"I am writing to address my recent legal concerns and reinforce my deep respect and admiration for our community. I am disappointed to share that I recently had a conflict of interest that may have affected my tenure as Wayne Township Trustee. I would like to take this opportunity to apologize to my employees, the citizens of Wayne Township, and the rest of my community. I solemnly regret my actions that created this conflict of interest and I have taken full responsibility for my lack of discretion. I pray that our community will heal and continue to blossom as I take steps to remedy this unfortunate situation.
On advice of my attorney, I may not share any further details at this time. However, I plan to be as transparent with you as possible and will relay more information as soon as I am able."
Prosecutors allege between December 20, 2019 and May 19, 2021, they "knowingly or intentionally" profited from contracts between the nonprofit, Wayne Township Fire Department, Inc, and the fire department.
Jones, Lang and Adams all reached plea agreements in which they each agreed to plead guilty to conflict of interest and pay Wayne Township $31,939 in restitution for a total of $95,817.
They can get the Conflict of Interest charges expunged after one year from the date of sentencing and after paying full restitution, read the plea agreement.
Parham signed a plea agreement as well and agreed to be placed on nonreporting probation for 363 days and pay Wayne Township $1,200 in restitution over 12 months.
He can get the Conflict of Interest charges expunged after one year from the date of sentencing and after paying full restitution, read the plea agreement.
As WRTV reported in 2021, township officials have been receiving compensation through the nonprofit, which is funded through donations and taxpayer money.
The board members’ nonprofit compensation is even more concerning considering Lang and Adams have already taken heat over their fire department administration pay.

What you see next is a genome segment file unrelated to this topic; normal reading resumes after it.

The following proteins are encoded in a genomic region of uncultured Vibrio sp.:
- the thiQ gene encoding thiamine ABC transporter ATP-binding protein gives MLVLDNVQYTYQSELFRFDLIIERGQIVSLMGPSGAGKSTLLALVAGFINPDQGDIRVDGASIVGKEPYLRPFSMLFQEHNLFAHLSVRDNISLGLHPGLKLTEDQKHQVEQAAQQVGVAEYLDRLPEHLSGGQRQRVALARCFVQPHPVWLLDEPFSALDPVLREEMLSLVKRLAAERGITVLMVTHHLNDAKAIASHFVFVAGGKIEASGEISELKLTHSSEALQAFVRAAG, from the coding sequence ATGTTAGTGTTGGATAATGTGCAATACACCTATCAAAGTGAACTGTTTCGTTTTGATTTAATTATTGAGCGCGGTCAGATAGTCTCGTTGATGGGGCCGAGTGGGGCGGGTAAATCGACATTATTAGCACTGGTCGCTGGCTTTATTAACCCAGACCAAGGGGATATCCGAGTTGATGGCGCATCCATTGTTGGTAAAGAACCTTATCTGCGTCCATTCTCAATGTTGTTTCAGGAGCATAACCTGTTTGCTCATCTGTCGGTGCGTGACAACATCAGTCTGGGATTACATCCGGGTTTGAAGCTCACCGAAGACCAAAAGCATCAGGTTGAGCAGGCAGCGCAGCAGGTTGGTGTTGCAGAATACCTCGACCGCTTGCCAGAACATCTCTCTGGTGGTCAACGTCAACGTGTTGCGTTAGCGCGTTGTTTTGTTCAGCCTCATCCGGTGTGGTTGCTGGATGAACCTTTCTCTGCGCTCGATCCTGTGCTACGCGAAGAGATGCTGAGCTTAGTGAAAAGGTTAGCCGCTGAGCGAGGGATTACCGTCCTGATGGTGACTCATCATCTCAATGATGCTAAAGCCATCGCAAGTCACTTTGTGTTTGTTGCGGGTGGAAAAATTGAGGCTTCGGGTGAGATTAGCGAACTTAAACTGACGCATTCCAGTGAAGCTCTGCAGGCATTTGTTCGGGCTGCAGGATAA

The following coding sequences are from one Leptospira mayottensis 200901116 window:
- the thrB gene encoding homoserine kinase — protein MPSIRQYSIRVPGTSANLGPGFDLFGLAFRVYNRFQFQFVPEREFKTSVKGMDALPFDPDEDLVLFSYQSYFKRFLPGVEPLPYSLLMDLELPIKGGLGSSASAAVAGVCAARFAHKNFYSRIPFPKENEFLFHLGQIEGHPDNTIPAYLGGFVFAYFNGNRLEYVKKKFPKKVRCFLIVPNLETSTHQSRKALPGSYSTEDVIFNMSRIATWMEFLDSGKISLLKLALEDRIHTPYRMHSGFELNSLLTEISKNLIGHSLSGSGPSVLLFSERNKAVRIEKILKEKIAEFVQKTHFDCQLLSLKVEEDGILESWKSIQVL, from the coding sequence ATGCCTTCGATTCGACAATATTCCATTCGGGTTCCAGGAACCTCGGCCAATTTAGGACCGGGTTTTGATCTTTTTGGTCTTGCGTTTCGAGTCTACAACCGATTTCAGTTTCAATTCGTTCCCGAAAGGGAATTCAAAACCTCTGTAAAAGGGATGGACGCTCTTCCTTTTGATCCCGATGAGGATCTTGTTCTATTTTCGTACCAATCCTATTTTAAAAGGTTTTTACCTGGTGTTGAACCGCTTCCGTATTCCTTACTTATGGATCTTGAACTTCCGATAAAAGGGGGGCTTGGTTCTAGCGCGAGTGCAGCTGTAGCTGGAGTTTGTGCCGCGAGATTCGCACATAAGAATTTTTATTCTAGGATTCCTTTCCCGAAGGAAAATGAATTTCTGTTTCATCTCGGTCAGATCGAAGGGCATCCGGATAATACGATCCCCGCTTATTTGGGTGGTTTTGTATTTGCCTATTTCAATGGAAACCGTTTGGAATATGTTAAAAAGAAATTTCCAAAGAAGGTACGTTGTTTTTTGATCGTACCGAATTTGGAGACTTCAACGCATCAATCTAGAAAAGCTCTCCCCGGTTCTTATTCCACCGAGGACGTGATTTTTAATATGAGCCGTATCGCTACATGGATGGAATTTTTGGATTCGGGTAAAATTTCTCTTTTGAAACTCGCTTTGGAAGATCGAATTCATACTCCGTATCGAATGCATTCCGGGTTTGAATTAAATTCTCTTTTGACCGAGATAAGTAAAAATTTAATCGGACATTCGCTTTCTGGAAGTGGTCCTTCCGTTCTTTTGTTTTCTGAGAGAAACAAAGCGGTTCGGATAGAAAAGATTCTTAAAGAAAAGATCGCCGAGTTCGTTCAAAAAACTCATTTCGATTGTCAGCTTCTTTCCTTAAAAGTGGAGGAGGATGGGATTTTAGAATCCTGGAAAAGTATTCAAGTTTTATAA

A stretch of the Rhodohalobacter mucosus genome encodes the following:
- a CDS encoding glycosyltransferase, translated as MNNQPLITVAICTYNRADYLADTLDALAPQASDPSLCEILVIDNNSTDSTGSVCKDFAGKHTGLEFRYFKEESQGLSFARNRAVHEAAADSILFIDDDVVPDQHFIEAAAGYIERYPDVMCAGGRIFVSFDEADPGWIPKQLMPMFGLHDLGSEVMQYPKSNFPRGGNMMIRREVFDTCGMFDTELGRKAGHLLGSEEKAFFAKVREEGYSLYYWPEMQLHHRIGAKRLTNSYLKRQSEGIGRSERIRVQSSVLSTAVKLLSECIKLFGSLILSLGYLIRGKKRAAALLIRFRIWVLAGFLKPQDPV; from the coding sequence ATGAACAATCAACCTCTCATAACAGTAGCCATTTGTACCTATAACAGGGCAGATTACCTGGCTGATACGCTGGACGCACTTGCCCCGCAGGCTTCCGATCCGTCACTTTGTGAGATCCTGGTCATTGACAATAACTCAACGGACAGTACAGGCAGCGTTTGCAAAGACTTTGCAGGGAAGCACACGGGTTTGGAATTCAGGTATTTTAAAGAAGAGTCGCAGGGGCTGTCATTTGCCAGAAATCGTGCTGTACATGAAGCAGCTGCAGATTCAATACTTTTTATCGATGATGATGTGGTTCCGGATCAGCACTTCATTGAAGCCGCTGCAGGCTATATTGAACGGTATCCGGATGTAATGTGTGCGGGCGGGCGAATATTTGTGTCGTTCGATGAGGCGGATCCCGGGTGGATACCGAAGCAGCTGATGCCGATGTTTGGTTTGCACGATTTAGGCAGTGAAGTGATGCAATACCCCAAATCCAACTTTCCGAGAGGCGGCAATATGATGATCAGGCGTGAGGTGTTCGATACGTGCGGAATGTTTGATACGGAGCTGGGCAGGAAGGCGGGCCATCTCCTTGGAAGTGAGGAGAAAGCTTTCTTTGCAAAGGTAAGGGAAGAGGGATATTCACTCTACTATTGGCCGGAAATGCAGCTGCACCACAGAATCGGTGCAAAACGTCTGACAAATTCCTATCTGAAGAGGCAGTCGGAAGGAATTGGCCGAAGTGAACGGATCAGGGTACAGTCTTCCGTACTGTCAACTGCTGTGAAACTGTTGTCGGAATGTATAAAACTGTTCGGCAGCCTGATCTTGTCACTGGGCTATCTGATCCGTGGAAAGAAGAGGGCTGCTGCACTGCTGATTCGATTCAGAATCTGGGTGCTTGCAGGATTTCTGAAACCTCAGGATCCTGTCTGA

WRTV Investigates found the current and former fire chiefs, as well as the township trustee, used the nonprofit to pay themselves on top of their six-figure government salaries.
As WRTV reported in June 2021, Lang got paid a total of $151,766 in 2020 as a deputy chief at the fire department including $14,445 in overtime.
As fire chief, Adams got paid $190,345 in 2020 including $41,860 in overtime.
Records obtained by WRTV Investigates showed Adams and his administration charged taxpayers overtime for travel to inspect fire trucks and to attend meetings at the administration building.
Adams claimed 49 hours of overtime for a trip to South Dakota, records show.
WRTV: “Did that include sleeping?”
Adams: “Anytime we were gone, yes.”
WRTV: “So, you counted sleeping, eating, driving from the time you left to the time you got back?”
Adams: “If it was outside normal business hours.”
WRTV: “So you weren’t counting 8 am to 4 while you were there, but everything else you were counting?”
WRTV: “Some taxpayers might say why charge overtime to go look at fire trucks?
Adams: “It's outside the normal working hours. Everyone should be fairly compensated. Everyone who went on the trip was fairly compensated.”
WRTV: “Some will say, you're already making six figures. Why do you need to charge overtime on top of that?”
Adams: “It's the way the system is set up right now. We aren't salary-exempt. We are eligible to get the overtime."
On top of their government salaries and overtime, they also received $17,500 salaries from the nonprofit—some call this “triple dipping.”
As township trustee, Jones received $105,504 in compensation in 2020 for his elected position.
WRTV Investigates’ findings were concerning to several City-County Councilors who represent Wayne Township, including Councilman Jared Evans, D-District 22.
“It doesn’t sit well,” Evans said in September 2021. "It's concerning. We've been hearing concerns from individuals about the stories that have been coming out."
Most of Evans’ district is Wayne Township, and he’s concerned about how his constituents’ tax dollars were spent.
"It doesn't seem right,” Evans said in 2021. “I've never heard about a board of directors at a small nonprofit taking that sort of income. Especially when you consider they were already getting taxpayer-funded incomes."
Adams retired in May 2021, but the councilor says the current chief, Lang, needs to go.
“We need some new leadership at the fire department,” Evans said. “We’ve got a history here of things that have been going on. We really need to look at cleaning house and looking inward and how we can really build that trust not only with the citizens but also with those firefighters that are being impacted.”